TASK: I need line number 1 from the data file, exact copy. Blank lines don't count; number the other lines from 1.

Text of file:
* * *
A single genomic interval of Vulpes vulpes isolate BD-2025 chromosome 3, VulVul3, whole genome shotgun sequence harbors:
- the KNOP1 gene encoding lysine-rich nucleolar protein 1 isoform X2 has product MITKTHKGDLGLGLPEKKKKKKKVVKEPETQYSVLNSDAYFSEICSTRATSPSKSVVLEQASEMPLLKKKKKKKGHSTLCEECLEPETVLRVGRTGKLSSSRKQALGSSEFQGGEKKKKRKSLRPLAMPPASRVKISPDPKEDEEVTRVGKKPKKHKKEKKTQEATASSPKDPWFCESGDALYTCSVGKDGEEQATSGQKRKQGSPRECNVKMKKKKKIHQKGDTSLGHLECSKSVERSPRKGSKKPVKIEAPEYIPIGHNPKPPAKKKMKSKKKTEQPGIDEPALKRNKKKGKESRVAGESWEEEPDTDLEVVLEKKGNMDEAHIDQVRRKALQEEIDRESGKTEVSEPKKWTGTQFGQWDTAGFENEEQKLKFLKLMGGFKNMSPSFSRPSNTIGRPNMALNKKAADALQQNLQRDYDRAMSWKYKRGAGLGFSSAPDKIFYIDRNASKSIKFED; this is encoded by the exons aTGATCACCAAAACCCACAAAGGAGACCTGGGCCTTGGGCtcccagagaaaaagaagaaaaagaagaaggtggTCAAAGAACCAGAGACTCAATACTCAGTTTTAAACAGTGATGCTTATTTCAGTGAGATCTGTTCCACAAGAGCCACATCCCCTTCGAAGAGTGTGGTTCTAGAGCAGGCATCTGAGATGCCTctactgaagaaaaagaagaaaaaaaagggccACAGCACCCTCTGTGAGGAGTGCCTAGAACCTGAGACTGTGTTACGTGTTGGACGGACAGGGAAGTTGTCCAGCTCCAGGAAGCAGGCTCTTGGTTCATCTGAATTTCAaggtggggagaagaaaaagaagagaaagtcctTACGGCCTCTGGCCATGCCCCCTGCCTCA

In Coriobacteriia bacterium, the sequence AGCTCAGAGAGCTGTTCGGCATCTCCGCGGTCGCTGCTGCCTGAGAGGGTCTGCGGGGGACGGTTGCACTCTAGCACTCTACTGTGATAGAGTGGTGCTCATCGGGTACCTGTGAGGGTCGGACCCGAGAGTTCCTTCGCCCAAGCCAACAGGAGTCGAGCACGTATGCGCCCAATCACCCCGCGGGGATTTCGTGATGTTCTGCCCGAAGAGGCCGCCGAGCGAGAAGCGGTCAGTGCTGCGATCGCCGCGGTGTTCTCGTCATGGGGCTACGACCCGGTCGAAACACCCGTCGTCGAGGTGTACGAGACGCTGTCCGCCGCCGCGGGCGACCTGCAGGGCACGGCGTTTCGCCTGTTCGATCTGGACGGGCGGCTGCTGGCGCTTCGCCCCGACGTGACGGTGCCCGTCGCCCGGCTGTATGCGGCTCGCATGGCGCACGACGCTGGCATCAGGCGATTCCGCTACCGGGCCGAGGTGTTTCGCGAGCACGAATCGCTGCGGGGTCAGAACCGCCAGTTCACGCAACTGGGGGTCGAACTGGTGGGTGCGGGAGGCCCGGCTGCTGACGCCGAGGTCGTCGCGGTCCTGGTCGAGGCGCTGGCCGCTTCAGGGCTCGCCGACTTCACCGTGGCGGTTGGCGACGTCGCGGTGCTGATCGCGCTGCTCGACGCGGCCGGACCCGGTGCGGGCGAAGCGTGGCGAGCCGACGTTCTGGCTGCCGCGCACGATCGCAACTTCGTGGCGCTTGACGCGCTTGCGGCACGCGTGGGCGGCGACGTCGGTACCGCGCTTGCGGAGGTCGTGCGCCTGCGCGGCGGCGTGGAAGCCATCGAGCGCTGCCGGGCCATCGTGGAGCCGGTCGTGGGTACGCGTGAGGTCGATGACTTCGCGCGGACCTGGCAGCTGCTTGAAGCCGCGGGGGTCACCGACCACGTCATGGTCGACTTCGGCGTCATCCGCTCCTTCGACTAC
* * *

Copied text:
A single genomic interval of Vulpes vulpes isolate BD-2025 chromosome 3, VulVul3, whole genome shotgun sequence harbors: